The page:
Help! I’m Stuck! - Exceed in Learning

Help! I’m Stuck!

Frustrated Reader

As children are learning how to read, they will occasionally get “stuck” on a word.  This means that they can’t quite figure out what it is.  As a parent, it can be hard to watch your child struggle, because we want them to be successful! 

Even though these moments may be hard for your child, this is an important point where they will learn to try new strategies and grow as a reader.

As we all know, every child is different.  Some children may look for help right away and expect their parents to provide the correct word.  Other children may resist help and try to sound out the word on their own.  This is great!  This is what we want to teach our children to do.

Here we will talk about different things you can do to help your child when he/she gets stuck on a word.

1.)  Give Ample Wait Time

Both children and adults like answers to be quick and effortless.  When a child is reading aloud, many parents like to tell the word to the child right away, in an effort to keep the book moving.  The best thing to do when your child gets to a tricky word is wait!  As a parent, I want to see what my child is going to do to figure out the word.  You may be surprised and see some strategies emerge that are learned in school.  Many times, they will figure the word out on their own.   However, if a long time has passed and your child has tried some strategies, you can certainly help them out.

2.)  Sound It Out

This is probably a strategy that many parents have used before.  The traditional “sound it out” method is often the first strategy that we teach.  If your child is working on the word “step”, he/she would say the sounds /s/, /t/, /e/, /p/ before blending the sounds together.  For this strategy to work, children do need to have an understanding of letters and the sounds they represent.  This can get a bit tricky with some of the vowel pairs, digraphs, blends, etc.  If your child doesn’t know that the letters “ea” make the long e sound, this strategy could be a little tricky.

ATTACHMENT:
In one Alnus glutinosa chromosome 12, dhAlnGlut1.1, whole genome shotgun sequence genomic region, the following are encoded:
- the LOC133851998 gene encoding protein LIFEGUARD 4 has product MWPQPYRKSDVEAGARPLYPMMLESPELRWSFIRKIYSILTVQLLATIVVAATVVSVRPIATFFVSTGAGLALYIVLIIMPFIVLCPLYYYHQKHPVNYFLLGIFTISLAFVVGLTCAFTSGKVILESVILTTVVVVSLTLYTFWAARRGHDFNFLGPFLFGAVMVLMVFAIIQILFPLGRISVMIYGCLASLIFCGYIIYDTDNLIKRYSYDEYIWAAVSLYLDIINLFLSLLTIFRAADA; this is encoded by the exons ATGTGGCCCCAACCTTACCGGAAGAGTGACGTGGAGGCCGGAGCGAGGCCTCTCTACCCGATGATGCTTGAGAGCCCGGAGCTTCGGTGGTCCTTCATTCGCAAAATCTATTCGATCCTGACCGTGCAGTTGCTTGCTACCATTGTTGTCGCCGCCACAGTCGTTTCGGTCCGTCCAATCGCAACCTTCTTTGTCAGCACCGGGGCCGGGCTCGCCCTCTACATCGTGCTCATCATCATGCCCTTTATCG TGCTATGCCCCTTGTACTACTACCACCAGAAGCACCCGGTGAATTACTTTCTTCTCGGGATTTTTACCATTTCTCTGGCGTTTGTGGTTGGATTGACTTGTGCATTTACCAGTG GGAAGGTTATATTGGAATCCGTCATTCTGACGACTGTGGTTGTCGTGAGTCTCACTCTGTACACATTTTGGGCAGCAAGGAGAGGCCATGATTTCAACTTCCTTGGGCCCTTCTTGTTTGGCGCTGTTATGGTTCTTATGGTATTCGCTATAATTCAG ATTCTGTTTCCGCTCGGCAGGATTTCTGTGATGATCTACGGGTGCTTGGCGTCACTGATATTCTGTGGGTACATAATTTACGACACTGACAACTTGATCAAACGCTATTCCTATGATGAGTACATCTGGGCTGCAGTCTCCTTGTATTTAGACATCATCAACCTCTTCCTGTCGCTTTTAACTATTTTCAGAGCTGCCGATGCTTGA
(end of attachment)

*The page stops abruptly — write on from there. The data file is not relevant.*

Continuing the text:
3.)  Use What You Know

If your child is using the “sound it out” strategy but gets stuck on a few sounds, have him/her sound out what they do know.  This may be the first and last sound of a word.  As a parent, you can help them with the tricky sound and see if your child can then blend the word together.  Your child will still have to do the work, but will have some assistance with part of the word (not the whole word).

4.)  Break Up Words into Parts or Syllables

Once your child has a good understanding of phonics, this may be a good strategy for them.  If your child is stuck on a word such as “meat”, have your child look for a hidden word.  They may know the word “eat” already.  Have your child practice blending “m” and “eat” to read the new word.

5.)  Try a Different Sound

There are many times where children will sound out the blends correctly in a word, but struggle with the vowel sound.  It can be difficult to know if a vowel uses a short vowel sound or a long vowel sound.  If your child reads a word incorrectly (due to the vowel sound), ask him/her to try the other sound.  For example, if your child reads a word with a long “o” sound, have your child read it with a short “o” sound.  Our hope is that they will recognize one is a real word and one is a nonsense word.

When you are helping your child with reading, remember that it is important to model for them!  Show them these strategies in action so they can see how to do it for themselves.  What are some “sticky word” strategies that you try with your children?